Friday, March 19, 2010

A Forgotten or Often Overlooked Cause of Lower Back Pain- Iliosacral Nodules


a) Single or multiple fatty nodules along the superior border of the posterior iliac crest 4 to 6 cm from the midline of the back.

b) Posterior branches of the lumbar plexus penetrate the fascia in the same area.

Pain Mechanism

Compression of/or stretching of these neurofibrils as they pass through the fascia or in the subcutaneous area give local or referred pain & tenderness.

Referred pain may be felt locally in the buttock in the lower areas of the abdomen, in the groin, in the testicles or in the anterior & medial aspect of the upper thigh.


1) Local and referred pain initially intermittent becomes progressive in frequency and severity.

2) Increased by posture changes-squatting, recumbency (often on arising in the am), twisting as in golf, tennis or work activity.

3) History of mattress changes

4) History of multiple investigations & specialist referrals.

5) History of multiple forms of therapy non-surgical such as physiotherapy, massage, acupuncture, analgesics, etc.

6) History of inappropriate surgical procedures such as laparoscopes, colonoscopies, groin explorations and even major back operations.

Diagnostic Test

Objective: To avoid delay in diagnosis and inappropriate treatment.

Technique: Injection of a long acting local anaesthetic directly into the tender nodules.


A) If no relief of discomfort look for an alternative cause of pain.

B) If immediate relief of the local and referred pain occurs and lasts for the duration of the anaesthetic or longer, consider this as a positive test. A repeat diagnostic test with a similar dramatic success is an absolute indication to proceed to definitive treatment.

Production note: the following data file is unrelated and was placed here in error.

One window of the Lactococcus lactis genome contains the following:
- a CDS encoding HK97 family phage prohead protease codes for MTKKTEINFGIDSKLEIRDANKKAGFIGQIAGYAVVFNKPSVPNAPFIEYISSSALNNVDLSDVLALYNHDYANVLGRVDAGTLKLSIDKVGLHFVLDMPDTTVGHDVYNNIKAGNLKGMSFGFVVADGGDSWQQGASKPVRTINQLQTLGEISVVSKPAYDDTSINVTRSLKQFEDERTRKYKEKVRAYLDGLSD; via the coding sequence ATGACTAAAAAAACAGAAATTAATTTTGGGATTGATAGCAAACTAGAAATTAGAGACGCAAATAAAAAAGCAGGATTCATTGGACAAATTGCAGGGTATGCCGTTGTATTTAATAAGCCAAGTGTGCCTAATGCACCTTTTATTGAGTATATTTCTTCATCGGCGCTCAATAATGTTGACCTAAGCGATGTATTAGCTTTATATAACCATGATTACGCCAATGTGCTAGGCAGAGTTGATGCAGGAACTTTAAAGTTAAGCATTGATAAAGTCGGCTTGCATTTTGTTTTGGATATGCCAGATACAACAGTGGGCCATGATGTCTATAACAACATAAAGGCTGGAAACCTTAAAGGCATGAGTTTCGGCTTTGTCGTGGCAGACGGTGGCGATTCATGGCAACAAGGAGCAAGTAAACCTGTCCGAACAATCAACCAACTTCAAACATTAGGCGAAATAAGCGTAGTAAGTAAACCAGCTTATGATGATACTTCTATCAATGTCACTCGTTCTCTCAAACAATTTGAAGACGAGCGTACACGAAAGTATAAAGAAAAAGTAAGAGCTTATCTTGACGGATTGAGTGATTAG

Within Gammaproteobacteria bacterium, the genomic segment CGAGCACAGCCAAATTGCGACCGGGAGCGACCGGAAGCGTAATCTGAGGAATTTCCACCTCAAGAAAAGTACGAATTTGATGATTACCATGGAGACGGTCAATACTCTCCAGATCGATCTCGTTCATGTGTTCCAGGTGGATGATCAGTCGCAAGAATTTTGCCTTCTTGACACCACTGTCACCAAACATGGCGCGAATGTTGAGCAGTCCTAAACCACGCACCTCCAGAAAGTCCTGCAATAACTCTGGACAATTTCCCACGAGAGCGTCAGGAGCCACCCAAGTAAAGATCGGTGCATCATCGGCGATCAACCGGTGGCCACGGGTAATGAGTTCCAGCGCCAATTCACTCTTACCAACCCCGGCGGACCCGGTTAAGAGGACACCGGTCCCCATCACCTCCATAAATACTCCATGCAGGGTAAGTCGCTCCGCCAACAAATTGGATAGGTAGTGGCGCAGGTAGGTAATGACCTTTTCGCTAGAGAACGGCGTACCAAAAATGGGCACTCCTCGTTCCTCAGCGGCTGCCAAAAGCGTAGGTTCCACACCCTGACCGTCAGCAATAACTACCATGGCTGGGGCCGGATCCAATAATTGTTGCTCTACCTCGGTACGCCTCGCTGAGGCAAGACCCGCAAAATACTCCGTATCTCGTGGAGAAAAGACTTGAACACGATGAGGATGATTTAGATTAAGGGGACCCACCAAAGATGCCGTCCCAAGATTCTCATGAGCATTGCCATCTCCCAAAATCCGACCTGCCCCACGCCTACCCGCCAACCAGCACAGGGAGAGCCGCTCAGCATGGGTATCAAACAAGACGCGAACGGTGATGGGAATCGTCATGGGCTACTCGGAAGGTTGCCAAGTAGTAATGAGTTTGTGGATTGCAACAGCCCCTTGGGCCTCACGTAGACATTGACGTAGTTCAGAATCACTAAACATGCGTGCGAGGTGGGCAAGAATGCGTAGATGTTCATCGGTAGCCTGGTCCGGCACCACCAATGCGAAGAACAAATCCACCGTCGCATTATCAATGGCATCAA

Definitive Treatment- Excising Iliosacral Nodules

A minor operation under local anaesthetic

1) Mark the skin over a 1 ½ “ – 2” where the painful nodules are palpated.

2) Infiltrate with local anaesthesia

3) Incise and deepen incision to the fascia exposing the iliosacral nodules.

4) Remove iliosacral nodules

5) Palpate for fine neurofibrils penetrating the fascia and transect them.

6) Close wounds in two layers once hemostasis is achieved.

7) Compression dressing with betadine or iodine


Over 200 patients highly selected by means of the diagnostic test underwent the surgical procedure to remove iliosacral nodules. 98% experienced full relief. 2% were better.

Contralateral procedures were done later in about 20%.

Ipsilateral recurrent nodules were excised in 5% of patients.


The procedure is fairly simple but one should remain aware of the general risks of surgery. There is a small chance of seroma formation, infection and wound separation. In this study none of the 200 patients contracted an infection.


A large percentage of individuals with chronic low back pain due to a simple treatable cause have been misdiagnosed and/or mistreated. The cost to society is enormous in terms of unnecessary pain and suffering and the resultant financial implications.

In summary therefore by following this simple approach in the diagnosis and treatment of the this common cause of chronic low back pain a great deal of suffering will be eliminated.

The loss of man hours alone may save billions of dollars to our overstretched medial costs world wide.

Dr. Joseph P. McKenna, FRCSC

Toronto, Ontario

March, 2010